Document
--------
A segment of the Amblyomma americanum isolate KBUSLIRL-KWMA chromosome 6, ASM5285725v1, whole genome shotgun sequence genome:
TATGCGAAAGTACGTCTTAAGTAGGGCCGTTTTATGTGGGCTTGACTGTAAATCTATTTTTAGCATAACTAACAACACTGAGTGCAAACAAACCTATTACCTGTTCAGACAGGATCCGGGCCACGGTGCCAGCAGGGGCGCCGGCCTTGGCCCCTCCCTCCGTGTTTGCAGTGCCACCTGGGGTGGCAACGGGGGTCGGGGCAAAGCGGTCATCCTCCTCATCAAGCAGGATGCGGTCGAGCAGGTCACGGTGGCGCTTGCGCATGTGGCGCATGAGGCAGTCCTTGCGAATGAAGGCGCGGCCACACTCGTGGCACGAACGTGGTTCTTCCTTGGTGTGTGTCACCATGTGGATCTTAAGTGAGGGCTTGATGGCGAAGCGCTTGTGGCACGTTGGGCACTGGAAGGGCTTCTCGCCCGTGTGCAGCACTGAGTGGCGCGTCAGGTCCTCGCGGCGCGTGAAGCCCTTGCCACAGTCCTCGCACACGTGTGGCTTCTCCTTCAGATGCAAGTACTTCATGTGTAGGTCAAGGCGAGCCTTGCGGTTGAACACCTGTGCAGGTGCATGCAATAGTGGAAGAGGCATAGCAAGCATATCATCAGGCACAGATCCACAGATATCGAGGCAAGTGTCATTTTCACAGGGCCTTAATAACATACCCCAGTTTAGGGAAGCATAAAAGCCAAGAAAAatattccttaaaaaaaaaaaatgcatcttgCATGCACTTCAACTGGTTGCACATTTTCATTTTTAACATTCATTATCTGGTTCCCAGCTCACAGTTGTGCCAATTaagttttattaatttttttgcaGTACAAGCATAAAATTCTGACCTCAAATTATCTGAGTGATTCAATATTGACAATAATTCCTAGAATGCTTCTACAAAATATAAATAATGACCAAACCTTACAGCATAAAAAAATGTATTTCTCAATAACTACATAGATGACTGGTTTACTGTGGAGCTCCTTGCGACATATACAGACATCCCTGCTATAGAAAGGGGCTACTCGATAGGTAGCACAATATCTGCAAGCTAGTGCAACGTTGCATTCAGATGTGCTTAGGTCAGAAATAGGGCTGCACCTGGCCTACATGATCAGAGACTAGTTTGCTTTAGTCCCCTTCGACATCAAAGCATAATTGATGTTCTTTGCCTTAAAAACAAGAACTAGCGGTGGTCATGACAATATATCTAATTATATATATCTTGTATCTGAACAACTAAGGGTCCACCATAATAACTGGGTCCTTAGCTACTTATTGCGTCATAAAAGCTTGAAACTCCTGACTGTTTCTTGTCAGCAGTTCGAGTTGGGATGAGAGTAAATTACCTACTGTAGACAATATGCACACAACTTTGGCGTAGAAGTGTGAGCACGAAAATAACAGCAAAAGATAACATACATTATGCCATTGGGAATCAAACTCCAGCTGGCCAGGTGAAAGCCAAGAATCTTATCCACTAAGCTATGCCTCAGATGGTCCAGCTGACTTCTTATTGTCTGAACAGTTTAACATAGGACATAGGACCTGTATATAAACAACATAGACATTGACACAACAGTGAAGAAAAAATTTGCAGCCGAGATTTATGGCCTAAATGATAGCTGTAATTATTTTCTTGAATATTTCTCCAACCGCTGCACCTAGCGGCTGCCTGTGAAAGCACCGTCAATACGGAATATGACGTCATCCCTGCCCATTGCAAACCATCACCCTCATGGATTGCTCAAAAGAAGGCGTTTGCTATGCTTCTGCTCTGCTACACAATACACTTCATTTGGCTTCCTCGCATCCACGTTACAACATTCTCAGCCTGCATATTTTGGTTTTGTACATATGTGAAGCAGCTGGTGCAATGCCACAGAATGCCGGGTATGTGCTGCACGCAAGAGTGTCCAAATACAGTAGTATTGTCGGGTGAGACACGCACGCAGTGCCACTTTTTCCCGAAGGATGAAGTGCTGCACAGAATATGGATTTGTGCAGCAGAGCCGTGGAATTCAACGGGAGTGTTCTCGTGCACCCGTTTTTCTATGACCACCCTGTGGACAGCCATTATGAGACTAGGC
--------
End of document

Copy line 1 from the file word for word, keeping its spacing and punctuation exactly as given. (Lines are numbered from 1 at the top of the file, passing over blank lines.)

A segment of the Amblyomma americanum isolate KBUSLIRL-KWMA chromosome 6, ASM5285725v1, whole genome shotgun sequence genome: